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Fnet = ma problem

  • Thread starter A_lilah
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  • #1
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Homework Statement


Blocks A and B are sitting side by side (touching) on a horizontal surface. A constant horizontal force Fa is applied to block A, which pushes against block B with a 32.0 N force directed horizontally to the right. The same force Fa is applied to block B; now block A pushes on block B with a 16.0 N force directed horizontally to the left. The blocks have a combined mass of 30.0 kg.

(a) What is the magnitude of the acceleration of the blocks in figure (a)?
(b) What is the magnitude of the force Fa?

Homework Equations



Fnet = ma

The Attempt at a Solution




Part 1: Fa pushes on block A:
Block A has Fa pushing to the right, and block B pushing to the left so

Fnet = massblockA *acceleration = Fa - 32N


Block B pushes back on block A (only horizontal force on it)

Fnet = massblockB *acceleraton = 32N

mass blockA + massblockB = 30kg

Using these three equations I solved for Fa and got that Fa = 30kg*acceleration...
I thought that I could use the next set of data (Fa pushing on block B) to come up with another equation, then I could solve for Fa and acceleration, but the equations are exactly the same, so pretty useless.
Any help would be great, thanks!
(ps~ I sometimes have trouble with FBDs, so if something is wrong with how I laid out the forces, it would be great to know!)
 

Answers and Replies

  • #2
Doc Al
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I thought that I could use the next set of data (Fa pushing on block B) to come up with another equation, then I could solve for Fa and acceleration, but the equations are exactly the same, so pretty useless.
They aren't exactly the same. Write an equation for the force on block A using the second set of data.
 
  • #3
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Ok, Now I'm really not so sure:
For Fa pusing on block A:

massA + massB = 30kg
massblockA *acceleration = Fa - 32N
massblockB *acceleraton = 32N

so,

(Fa - 32)/ acceleration = massA
32/acceleration = mass B

(Fa - 32) + 32 = 30 * acceleration
So Fa = 30 * acceleration

For Fa pusing on B:

massA = 16N / acceleration
masB = (Fa -16) / acceleration
16N + (Fa - 16) = 30 * acceleration
or, Fa = 30 * acceleration

.... am I having a math problem then?
 
  • #4
Doc Al
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44,880
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Ok, Now I'm really not so sure:
For Fa pusing on block A:

massA + massB = 30kg
massblockA *acceleration = Fa - 32N
massblockB *acceleraton = 32N

so,

(Fa - 32)/ acceleration = massA
32/acceleration = mass B

(Fa - 32) + 32 = 30 * acceleration
So Fa = 30 * acceleration

For Fa pusing on B:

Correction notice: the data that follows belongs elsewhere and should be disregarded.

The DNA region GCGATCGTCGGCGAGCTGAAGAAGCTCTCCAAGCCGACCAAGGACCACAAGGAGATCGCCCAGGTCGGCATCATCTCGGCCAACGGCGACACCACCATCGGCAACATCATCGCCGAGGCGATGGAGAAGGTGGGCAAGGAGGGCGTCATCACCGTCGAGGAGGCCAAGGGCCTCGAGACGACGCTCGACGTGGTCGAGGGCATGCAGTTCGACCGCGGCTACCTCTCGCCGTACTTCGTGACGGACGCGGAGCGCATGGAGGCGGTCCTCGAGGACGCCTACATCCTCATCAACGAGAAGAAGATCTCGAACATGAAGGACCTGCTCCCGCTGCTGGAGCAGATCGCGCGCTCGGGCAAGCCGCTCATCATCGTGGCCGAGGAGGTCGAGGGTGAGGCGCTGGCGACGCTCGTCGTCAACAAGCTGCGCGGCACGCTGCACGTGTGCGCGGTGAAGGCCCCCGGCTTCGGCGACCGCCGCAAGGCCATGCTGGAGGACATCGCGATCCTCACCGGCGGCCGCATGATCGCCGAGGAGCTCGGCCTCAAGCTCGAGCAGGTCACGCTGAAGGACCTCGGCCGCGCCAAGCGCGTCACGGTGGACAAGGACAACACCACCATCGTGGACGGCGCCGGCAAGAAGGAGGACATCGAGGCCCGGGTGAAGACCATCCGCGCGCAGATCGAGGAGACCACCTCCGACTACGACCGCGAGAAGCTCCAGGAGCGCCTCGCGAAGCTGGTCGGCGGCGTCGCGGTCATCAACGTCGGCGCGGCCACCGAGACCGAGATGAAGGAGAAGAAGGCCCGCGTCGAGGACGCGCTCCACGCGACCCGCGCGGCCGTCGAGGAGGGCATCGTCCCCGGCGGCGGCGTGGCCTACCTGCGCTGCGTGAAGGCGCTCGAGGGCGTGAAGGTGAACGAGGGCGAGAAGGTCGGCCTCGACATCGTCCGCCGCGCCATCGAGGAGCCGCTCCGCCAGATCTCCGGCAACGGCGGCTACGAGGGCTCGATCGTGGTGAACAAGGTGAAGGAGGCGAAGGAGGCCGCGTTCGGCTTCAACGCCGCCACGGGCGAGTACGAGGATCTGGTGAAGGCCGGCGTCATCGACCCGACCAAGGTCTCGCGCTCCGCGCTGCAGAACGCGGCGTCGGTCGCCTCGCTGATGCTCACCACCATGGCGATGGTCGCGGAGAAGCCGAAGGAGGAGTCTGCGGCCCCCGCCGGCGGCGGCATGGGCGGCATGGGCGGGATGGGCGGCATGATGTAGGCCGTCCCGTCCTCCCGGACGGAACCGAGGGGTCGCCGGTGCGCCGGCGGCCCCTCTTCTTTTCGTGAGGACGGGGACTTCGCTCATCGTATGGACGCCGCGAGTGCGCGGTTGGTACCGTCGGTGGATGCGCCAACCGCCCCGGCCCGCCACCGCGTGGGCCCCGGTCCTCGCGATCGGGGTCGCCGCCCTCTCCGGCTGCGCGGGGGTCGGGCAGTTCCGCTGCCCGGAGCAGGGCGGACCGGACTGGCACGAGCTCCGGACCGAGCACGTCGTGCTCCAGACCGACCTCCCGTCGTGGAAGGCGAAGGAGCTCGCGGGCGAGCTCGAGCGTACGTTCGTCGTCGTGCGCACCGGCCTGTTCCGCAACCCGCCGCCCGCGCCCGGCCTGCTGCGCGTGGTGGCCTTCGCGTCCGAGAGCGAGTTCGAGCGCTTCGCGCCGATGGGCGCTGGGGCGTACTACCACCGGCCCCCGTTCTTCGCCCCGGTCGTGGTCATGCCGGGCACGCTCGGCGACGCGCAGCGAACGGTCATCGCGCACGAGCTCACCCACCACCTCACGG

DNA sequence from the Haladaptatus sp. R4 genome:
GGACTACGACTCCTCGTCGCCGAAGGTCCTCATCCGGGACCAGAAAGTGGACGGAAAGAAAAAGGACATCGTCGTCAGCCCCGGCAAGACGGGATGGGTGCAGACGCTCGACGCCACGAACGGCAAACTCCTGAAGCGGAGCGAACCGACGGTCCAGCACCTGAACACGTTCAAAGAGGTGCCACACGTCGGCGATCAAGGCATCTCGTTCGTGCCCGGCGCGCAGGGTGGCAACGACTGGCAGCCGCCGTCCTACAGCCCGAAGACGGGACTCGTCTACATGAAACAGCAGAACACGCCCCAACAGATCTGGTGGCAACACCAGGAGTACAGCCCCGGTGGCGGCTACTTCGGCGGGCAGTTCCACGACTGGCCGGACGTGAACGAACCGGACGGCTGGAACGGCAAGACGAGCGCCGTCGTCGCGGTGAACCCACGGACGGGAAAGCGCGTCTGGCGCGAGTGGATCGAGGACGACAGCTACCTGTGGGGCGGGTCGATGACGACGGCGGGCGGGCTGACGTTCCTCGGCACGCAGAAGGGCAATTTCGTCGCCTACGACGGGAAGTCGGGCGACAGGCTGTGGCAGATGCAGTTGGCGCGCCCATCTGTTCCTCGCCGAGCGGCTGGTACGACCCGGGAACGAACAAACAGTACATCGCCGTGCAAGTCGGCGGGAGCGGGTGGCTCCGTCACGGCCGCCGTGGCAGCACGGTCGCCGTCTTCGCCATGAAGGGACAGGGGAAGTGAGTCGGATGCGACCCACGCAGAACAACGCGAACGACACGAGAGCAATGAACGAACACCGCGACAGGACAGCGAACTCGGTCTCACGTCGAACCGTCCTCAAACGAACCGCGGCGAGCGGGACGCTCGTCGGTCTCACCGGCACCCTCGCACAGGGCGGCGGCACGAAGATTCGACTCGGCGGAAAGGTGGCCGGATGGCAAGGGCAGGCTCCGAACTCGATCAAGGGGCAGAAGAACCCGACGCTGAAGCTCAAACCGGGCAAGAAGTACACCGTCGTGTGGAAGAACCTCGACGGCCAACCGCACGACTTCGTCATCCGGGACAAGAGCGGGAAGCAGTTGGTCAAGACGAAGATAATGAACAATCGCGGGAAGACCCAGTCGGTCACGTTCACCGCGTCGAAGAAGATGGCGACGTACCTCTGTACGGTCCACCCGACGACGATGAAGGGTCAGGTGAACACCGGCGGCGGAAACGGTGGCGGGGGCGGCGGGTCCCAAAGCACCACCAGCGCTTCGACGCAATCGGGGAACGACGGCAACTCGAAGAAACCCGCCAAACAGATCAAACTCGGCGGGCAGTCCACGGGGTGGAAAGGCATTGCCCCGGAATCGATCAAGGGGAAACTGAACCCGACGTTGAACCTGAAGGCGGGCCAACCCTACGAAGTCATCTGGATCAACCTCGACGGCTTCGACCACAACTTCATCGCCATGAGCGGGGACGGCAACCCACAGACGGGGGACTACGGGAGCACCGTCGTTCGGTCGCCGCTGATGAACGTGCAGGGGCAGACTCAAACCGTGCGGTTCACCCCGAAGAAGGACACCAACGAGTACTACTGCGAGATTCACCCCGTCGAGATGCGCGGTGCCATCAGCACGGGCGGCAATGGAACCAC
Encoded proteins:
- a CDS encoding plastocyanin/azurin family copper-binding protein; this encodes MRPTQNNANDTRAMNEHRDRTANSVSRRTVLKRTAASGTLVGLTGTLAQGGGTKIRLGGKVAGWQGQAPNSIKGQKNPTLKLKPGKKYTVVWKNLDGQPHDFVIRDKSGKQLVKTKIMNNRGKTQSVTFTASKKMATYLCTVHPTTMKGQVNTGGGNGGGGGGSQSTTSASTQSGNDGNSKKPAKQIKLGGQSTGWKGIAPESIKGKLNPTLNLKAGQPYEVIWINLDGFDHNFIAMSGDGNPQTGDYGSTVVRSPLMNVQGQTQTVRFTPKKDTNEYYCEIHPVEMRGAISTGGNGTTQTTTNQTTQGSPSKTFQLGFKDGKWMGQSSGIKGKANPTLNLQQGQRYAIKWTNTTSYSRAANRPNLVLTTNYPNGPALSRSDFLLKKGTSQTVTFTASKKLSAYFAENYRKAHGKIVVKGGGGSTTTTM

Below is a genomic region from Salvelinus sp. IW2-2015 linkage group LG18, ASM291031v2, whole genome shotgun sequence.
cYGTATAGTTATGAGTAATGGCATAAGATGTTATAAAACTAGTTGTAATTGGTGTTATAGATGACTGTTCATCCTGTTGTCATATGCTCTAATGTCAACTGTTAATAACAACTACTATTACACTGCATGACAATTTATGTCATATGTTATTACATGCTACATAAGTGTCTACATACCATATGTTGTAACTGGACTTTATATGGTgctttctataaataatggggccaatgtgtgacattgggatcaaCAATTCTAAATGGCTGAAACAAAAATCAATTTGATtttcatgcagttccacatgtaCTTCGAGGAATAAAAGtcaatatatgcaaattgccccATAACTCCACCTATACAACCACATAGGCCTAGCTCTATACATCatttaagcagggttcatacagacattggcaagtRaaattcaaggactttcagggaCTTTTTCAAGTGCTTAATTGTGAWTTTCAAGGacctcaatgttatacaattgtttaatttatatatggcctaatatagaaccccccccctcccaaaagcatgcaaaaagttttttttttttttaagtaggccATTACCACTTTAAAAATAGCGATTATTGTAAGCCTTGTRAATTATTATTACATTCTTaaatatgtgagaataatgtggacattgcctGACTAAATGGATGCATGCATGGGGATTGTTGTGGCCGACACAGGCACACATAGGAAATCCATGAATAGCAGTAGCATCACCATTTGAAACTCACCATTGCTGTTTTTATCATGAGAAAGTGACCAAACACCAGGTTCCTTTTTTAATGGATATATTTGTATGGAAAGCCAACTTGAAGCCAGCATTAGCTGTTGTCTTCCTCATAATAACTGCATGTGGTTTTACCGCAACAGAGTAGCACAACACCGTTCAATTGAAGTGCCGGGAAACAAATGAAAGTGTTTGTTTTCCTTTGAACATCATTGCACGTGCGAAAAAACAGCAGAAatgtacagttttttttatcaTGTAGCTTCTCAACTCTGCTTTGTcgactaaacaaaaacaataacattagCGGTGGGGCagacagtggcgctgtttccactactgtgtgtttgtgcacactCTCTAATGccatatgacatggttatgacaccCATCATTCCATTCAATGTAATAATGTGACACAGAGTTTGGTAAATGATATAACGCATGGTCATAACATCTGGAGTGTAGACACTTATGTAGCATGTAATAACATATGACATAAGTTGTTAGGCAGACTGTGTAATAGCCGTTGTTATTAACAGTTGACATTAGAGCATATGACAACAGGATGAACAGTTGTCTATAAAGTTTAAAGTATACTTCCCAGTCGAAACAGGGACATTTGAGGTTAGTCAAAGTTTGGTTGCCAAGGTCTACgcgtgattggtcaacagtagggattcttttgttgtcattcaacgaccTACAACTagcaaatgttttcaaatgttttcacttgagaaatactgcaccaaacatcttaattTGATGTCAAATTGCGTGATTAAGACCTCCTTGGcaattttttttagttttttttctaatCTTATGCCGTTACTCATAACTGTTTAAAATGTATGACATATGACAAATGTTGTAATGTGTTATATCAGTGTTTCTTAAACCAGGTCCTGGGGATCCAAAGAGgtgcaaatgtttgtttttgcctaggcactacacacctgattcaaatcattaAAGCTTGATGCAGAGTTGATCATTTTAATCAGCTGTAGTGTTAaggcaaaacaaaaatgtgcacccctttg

massA = 16N / acceleration
masB = (Fa -16) / acceleration
16N + (Fa - 16) = 30 * acceleration
or, Fa = 30 * acceleration

.... am I having a math problem then?
Combine the two equations I highlighted.
 
  • #5
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Oh.... how did you know to use those equations? (I have a final coming up, and any tips would be great)
Thanks for your help!
 
  • #6
Doc Al
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Oh.... how did you know to use those equations?
To me, those two equations are the most direct mathematical statements of the given data:

Blocks A and B are sitting side by side (touching) on a horizontal surface. A constant horizontal force Fa is applied to block A, which pushes against block B with a 32.0 N force directed horizontally to the right.
That tells me that: 32.0 = massB*a

The same force Fa is applied to block B; now block A pushes on block B with a 16.0 N force directed horizontally to the left.
From Newton's 3rd law, I immediately know the force on block A is 16.0 N.
That tells me that: 16.0 = massA*a

Add those equations to get:
32 + 16 = (massA + massB)*a

Then apply:
The blocks have a combined mass of 30.0 kg.
To get the acceleration.

The best thing to do is to write clear FBD diagrams of both blocks for both sets of data. Write all the equations and look for any easy ways to combine them.
 
  • #7
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Thanks for your help :)
 
  • #8
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Combine the two equations I highlighted.
Sorry if I bring it up, but I have the same problem, and I'm trying to figure out how to solve it. I read all the post above, and one thing I don't understand is, the acceleration in those 2 figures should be different, they can't be the same, and if they're not the same, how can we set up the equations ?
 
  • #9
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unloved .... did you draw FBD ?

EDIT:first assume that the acceleration is different in two cases, when you set up equations , you will see that they turn out to be same
 
Last edited:
  • #10
Doc Al
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Sorry if I bring it up, but I have the same problem, and I'm trying to figure out how to solve it. I read all the post above, and one thing I don't understand is, the acceleration in those 2 figures should be different, they can't be the same, and if they're not the same, how can we set up the equations ?
Why do you think the accelerations of the two blocks are different? They are in constant contact.
 

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